Answers to our clients’ questions about market action and the market environment in a few paragraphs every two weeks.
No, investors should consider staying the course. Though developments and headlines associated with the United Kingdom’s Article 50 negotiations with the European Union have been and likely will remain fitful, they reflect more the political nature of the process and less the underlying fundamentals of the economy and its listed equities. Regardless of the ultimate outcome of Brexit negotiations and its future impact on the domestic economy, we believe that UK stocks are defensive in nature. They are fundamentally somewhat insulated from an adverse “hard Brexit” scenario, valuations are undemanding, and foreign investors are already underweight, providing some protection if a downside case were to unfold.
Two key leaders of the UK government’s Brexit strategy recently resigned in protest of British prime minister Theresa May’s proposed framework for a future UK/EU trading relationship, highlighting the fraught nature of the Brexit process. The United Kingdom’s intended withdrawal from the EU falls very much in the category of political beasts, which tend to behave erratically and whose ultimate paths are notoriously unpredictable. Setting aside the fraught political dynamics, the UK economy has, thus far, been fairly resilient since the June 2016 referendum, though both actual and potential growth have declined amid the uncertain outlook.
The UK sterling has been a proxy for Brexit risk since the referendum and therefore has weakened in recent months as political uncertainty has increased, with the pound’s short-term correlation with UK equities becoming slightly positive. The sterling’s valuation remains somewhat below its historical average on a trade-weighted basis, despite recovering some of the steep losses suffered in the vote’s immediate aftermath, but the pound is no longer outright cheap. A more adverse Brexit scenario than what has been proposed by the May administration would likely pressure the pound. In the unlikely, but not unthinkable, scenario in which the United Kingdom “crashes out” of the EU without the two sides agreeing to terms of the withdrawal, the UK economy would experience a major supply shock. The pound likely would suffer the bulk of the damage, but no domestic assets, including UK equities, would be immune in the immediate aftermath. Stocks with high domestic sales exposure and companies that import large proportions of their raw material inputs, examples of which are more common among smaller-capitalization names, would be most vulnerable in such a scenario.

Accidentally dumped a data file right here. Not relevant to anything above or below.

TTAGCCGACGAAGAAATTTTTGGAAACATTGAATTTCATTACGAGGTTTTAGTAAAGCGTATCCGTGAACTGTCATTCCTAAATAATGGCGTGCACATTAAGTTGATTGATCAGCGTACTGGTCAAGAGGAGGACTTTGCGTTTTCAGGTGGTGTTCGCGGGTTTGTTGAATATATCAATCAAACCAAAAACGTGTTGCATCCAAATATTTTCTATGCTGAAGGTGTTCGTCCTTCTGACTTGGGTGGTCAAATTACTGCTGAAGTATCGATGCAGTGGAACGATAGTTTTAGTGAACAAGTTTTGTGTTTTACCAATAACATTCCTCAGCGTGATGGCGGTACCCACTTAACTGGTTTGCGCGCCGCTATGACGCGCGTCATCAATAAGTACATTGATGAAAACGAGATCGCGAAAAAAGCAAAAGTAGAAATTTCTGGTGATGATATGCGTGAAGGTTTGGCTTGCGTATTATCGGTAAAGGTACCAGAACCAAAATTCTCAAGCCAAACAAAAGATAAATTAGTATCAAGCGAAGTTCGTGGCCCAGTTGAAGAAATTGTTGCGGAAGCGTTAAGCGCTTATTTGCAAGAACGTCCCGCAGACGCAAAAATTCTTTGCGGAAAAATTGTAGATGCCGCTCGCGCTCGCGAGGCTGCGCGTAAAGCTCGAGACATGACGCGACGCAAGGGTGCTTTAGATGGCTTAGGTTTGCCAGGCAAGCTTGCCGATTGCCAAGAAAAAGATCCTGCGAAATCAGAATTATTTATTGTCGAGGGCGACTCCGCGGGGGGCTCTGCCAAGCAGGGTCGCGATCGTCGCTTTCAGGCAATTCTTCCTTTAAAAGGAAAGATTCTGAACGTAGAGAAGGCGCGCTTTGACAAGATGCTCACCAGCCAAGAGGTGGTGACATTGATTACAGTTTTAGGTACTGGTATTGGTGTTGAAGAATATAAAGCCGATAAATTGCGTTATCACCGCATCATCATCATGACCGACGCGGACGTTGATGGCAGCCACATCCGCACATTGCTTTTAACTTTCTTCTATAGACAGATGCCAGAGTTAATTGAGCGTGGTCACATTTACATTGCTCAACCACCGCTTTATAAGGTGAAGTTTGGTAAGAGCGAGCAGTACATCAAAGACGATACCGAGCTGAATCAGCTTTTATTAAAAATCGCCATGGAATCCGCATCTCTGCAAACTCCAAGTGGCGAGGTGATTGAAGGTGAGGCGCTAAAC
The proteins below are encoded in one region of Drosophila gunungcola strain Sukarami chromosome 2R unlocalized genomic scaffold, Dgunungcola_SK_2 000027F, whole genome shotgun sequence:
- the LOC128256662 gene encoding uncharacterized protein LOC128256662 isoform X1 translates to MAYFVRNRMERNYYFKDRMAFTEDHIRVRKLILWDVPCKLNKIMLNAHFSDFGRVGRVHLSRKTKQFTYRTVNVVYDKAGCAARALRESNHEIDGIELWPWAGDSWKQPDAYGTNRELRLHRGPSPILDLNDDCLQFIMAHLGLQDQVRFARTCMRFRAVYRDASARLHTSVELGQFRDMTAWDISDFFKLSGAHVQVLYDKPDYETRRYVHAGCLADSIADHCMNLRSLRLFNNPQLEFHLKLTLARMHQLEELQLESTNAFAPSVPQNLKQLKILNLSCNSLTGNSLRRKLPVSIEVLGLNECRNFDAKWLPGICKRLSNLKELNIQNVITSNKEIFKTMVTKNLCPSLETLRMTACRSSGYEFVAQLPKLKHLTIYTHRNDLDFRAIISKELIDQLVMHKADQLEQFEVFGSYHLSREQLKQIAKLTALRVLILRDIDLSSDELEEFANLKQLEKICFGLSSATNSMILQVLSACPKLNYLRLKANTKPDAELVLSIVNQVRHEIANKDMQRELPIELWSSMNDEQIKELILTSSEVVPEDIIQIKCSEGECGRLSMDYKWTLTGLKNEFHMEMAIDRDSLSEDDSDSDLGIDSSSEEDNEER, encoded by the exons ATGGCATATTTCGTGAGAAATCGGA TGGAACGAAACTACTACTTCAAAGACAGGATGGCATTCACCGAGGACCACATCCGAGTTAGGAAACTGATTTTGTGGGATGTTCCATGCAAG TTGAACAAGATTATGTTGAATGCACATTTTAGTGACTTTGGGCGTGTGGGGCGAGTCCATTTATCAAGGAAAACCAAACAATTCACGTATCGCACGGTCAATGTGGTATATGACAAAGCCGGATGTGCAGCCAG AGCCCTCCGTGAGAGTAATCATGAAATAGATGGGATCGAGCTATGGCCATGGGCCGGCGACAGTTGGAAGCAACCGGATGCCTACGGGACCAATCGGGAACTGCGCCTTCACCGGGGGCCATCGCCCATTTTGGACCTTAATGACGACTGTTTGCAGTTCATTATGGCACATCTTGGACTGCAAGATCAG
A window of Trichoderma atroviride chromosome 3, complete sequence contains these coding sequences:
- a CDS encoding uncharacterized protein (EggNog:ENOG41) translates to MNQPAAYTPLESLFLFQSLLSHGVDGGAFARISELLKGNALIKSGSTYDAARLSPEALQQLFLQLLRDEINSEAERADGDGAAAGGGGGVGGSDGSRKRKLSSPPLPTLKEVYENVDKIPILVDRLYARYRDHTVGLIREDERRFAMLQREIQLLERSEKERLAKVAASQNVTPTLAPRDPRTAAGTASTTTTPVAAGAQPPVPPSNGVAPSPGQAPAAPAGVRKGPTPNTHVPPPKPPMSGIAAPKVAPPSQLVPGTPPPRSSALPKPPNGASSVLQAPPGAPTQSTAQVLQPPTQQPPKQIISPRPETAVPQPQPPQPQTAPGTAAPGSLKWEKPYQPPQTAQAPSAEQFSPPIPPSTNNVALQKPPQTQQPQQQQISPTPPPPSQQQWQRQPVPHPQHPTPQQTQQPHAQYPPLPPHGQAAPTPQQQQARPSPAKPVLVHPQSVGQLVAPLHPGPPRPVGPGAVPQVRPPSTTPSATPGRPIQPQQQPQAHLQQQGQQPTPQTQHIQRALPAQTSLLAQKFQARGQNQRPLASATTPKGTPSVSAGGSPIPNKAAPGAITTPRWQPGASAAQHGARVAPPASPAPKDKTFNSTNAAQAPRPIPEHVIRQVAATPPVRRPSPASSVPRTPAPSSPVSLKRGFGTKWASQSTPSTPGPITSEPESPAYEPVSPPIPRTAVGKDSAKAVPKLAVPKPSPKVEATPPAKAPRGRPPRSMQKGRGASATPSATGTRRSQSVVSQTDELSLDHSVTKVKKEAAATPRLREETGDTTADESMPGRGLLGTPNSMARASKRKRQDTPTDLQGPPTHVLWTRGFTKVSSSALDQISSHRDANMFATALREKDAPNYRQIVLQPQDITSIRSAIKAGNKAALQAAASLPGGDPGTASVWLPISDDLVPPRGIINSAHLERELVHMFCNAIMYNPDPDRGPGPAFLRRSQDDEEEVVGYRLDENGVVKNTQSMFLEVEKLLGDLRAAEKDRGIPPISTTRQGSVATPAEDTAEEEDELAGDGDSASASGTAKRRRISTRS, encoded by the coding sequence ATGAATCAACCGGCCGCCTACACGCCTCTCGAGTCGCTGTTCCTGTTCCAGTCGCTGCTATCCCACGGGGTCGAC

Absent a disorderly Brexit, UK stocks exhibit defensive characteristics that could help mitigate some downside risk if Brexit uncertainty remains escalated for a time between now and the March 2019 withdrawal deadline or in the event of a global bear market for equities, regardless of the catalyst. The UK equity market, particularly the large-cap FTSE® 100 and MSCI UK indexes (due to their concentration of multinationals), is the least domestically oriented of any major region, deriving less than one-third of revenues at home. As a result, the performance of UK stocks relative to broader developed markets has historically been negatively correlated with sterling, though that has been less true recently. The UK market also has hefty allocations to the defensive consumer staples and health care sectors, helping to minimize the market’s sensitivity to changes in global trade. In addition, UK stocks offer an aggregate dividend yield well above the global average—though, historically, their relative performance also has been negatively correlated with bond yields. This dynamic, along with UK equities’ defensiveness, could cause them to lag if reflationary trends resume.
On the valuation front, normalized metrics for UK equities remain squarely in their historical fair value range in absolute terms, and UK stocks have rarely been cheaper relative to developed markets peers, particularly versus US equivalents. This partly reflects the fact that UK equities have been a consensus underweight among foreign fund managers for some time. However, UK stocks’ relative attractiveness has been most concentrated in two outsized sectors that have faced clouded outlooks: financials and energy. Yet, though Brexit could continue to weigh on the former, fundamentals have been improving for the latter; oil & gas stocks have benefited from better supply/demand dynamics, improved capital discipline, and increased shareholder distributions. As a result, the overall UK earnings outlook for this year and next is constructive; the sell-side consensus pencils in earnings growth of 10% this year and 8% next year, roughly in line with those of global equivalents when excluding the largely one-time boost to US earnings stemming from tax cuts.
Despite reasonable valuations and defensive attributes, we remain neutral on UK equities on a stand-alone basis; they are not outright cheap in absolute terms, and they likely would lag global peers in a scenario where global growth and inflation surprised on the upside. However, we continue to recommend investors consider moderately overweighting global ex US stocks (including the defensive UK large-cap universe) relative to US equities, given today’s rather extreme relative valuation spreads.
Michael Salerno is a Senior Investment Director on Cambridge Associates’ Global Investment Research Team.